The labour market in Spain has been exhibiting a notable rate of recovery over the past several years. In 2018, for example, there are nearly two million more people in employment than there were in 2013, and the unemployment rate has fallen by around 2 pps per year during this period. Despite this, the pace of wage growth has been relatively contained. According to data from the National Accounts, the remuneration per full-time employee has risen by 0.5% per annum on average between 2013 and 2018. This low wage growth is largely due to the high level of under-utilisation of the labour force, which is reflected both in the high rate of unemployment and in other indicators of underemployment, such as the high rate of involuntary part-time workers.1 Another factor that has contributed to low wage growth is the fact that inflation expectations have remained relatively low. But has this wage moderation been the same across the board?
If we analyse the trend in wages ordered into deciles,2 we see that the apparent stability in wages hides differing trends across the spectrum. According to the National Statistics Institute, the median gross monthly wage of a full-time worker - i.e. the wage that half the labour force earns less than and the other half earns more than - was very similar in 2013 and in 2017 in nominal terms.3 However, the lowest wages followed a more positive trend: in 2017, the wage of the first decile (which marks the lowest 10% of wages) was 14% higher than in 2013, while the second decile was 4.6% higher. Therefore, since the beginning of the economic recovery, workers on lower wages are recovering some of the ground lost during the financial crisis.4
For the following deciles, in contrast, wages remained relatively stable between 2013 and 2017 (see first chart). In this case, however, wages had continued to increase during the financial crisis, particularly in the case of wages above the median, so the nominal wages in 2017 are still higher than they were in 2008. Specifically, those with a salary above the median wage saw their wages rise by 8.3% on average.5 Therefore, if we take the last 10 years as a benchmark, we can see that most of the wage reductions have affected those on lower wages.
To better understand these dynamics, we must bear in mind that trends in wages also reflect changes in the composition of the labour force. Thus, another interesting perspective is to differentiate between those individuals who kept their jobs and those who lose or find work. This allows us to break down the change in wages into a purely wage effect (the change in wages for workers with constant characteristics) and a composition effect (the change in wages caused by wage differences between those starting or stopping work). As Felgueroso and Jansen show using data from the Continuous Work History Sample (known as the MCVL in Spanish),6 the median salaries of workers who did not change jobs increased fairly steadily by around 2% per annum between 2008 and 2017 (see the second chart). Therefore, it is the changes in the composition of the labour force, and in particular the entry of workers on wages below the median, which is causing wages to fall overall due to their composition. This also accounts for why the median wage has remained so contained.
If we focus on the most recent period, the trend in wages by decile in 2017 follows a different pattern to that of the recovery years (2013-2016). This change of trend could be connected with the greater polarisation of the labour market in many developed countries, where there is less demand for jobs in medium-wage occupations (usually jobs that are more susceptible to being automated),7 depressing wages around the median. In other words, wages rise more at the extremes of the spectrum, giving rise to a U-shaped pattern in the trend in wages (see the third chart).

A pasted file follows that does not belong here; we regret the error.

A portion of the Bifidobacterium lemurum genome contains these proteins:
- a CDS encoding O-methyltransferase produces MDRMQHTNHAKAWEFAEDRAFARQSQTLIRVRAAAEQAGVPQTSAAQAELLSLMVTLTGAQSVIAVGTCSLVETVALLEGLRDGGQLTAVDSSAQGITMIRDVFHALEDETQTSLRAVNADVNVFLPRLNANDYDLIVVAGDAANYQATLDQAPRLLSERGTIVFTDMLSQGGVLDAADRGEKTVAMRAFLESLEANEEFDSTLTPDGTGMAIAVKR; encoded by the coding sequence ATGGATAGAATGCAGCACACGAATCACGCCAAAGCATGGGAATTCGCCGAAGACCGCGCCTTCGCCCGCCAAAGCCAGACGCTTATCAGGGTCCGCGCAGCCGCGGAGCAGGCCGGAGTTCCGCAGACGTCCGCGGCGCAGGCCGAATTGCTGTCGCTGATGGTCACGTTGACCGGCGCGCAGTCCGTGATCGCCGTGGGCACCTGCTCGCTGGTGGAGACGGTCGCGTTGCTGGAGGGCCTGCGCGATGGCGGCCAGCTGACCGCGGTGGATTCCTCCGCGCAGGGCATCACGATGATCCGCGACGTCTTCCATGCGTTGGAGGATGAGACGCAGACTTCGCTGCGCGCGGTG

What trend can we expect to see over the next few years? To the extent that the slack in the labour market is reduced and the inflation outlook increases, we can expect to see a gradual recovery in wages. Part of this positive trend can already be observed in the pay reviews agreed in collective agreements. The collective agreements with an economic impact in 2018 include an agreed pay increase of +1.69% on average (based on data up to October 2018), while those signed in 2018 include an increase of +1.97%, in line with what was agreed in the 2018-2020 Employment and Collective Bargaining Agreement (known as the AENC in Spanish).8 Nevertheless, we will have to closely monitor how this gradual recovery in wages materialises across the wage spectrum, and the most recent trends do not invite optimism.
1. For a detailed analysis see, for example, P. Cuadrado and F. Tagliati (2018), «La moderación salarial en España y en la UEM», Economic Bulletin 4/2018, Bank of Spain.
2. That is, ordering workers according to their salaries and dividing them into 10 equally-sized groups. The figures correspond to the wage decile of people’s main full-time job according to the labour force survey (LFS).
3. The nominal wage went from 1,503 euros in 2013 to 1,498 euros in 2017, a reduction of 0.3%. In real terms, the median wage fell by 1.4%.
4. In real terms, the loss of purchasing power between 2008 and 2017 was almost 11% for both groups.
5. In real terms, wages above the median have lost 1.1% of purchasing power between 2008 and 2017.
6. F. Felgueroso and M. Jansen «¿Por qué no crecen los salarios en España?», available on the internet, http://nadaesgratis.es/felgueroso/por-que-no-crecen-los-salarios-en-espana-i
7. For further detail, see, for example, the articles «Job polarisation in Spain» in the MR05/2015 and «Job polarisation in the euro area» in the MR07/2017.
8. The 2018-2020 State Collective Bargaining Agreement recommends a fixed wage increase of around 2%, plus a 1% variable increase linked to factors negotiated in the agreement, such as productivity.